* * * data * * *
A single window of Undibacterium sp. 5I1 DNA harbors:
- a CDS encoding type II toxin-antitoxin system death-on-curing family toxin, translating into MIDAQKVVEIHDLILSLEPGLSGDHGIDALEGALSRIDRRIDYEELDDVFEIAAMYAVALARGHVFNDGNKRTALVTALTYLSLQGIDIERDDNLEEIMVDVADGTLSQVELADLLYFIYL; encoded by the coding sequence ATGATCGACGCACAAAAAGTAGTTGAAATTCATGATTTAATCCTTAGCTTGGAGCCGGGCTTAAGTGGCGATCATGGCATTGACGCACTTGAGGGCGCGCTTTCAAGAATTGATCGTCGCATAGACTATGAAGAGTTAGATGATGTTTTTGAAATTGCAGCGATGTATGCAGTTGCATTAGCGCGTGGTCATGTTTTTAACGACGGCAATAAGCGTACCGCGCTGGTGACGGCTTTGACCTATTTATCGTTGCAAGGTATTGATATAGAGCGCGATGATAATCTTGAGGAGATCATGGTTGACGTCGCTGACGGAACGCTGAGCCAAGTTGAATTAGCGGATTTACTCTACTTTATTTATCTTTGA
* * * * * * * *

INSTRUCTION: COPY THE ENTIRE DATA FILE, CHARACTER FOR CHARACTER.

A single window of Undibacterium sp. 5I1 DNA harbors:
- a CDS encoding type II toxin-antitoxin system death-on-curing family toxin, translating into MIDAQKVVEIHDLILSLEPGLSGDHGIDALEGALSRIDRRIDYEELDDVFEIAAMYAVALARGHVFNDGNKRTALVTALTYLSLQGIDIERDDNLEEIMVDVADGTLSQVELADLLYFIYL; encoded by the coding sequence ATGATCGACGCACAAAAAGTAGTTGAAATTCATGATTTAATCCTTAGCTTGGAGCCGGGCTTAAGTGGCGATCATGGCATTGACGCACTTGAGGGCGCGCTTTCAAGAATTGATCGTCGCATAGACTATGAAGAGTTAGATGATGTTTTTGAAATTGCAGCGATGTATGCAGTTGCATTAGCGCGTGGTCATGTTTTTAACGACGGCAATAAGCGTACCGCGCTGGTGACGGCTTTGACCTATTTATCGTTGCAAGGTATTGATATAGAGCGCGATGATAATCTTGAGGAGATCATGGTTGACGTCGCTGACGGAACGCTGAGCCAAGTTGAATTAGCGGATTTACTCTACTTTATTTATCTTTGA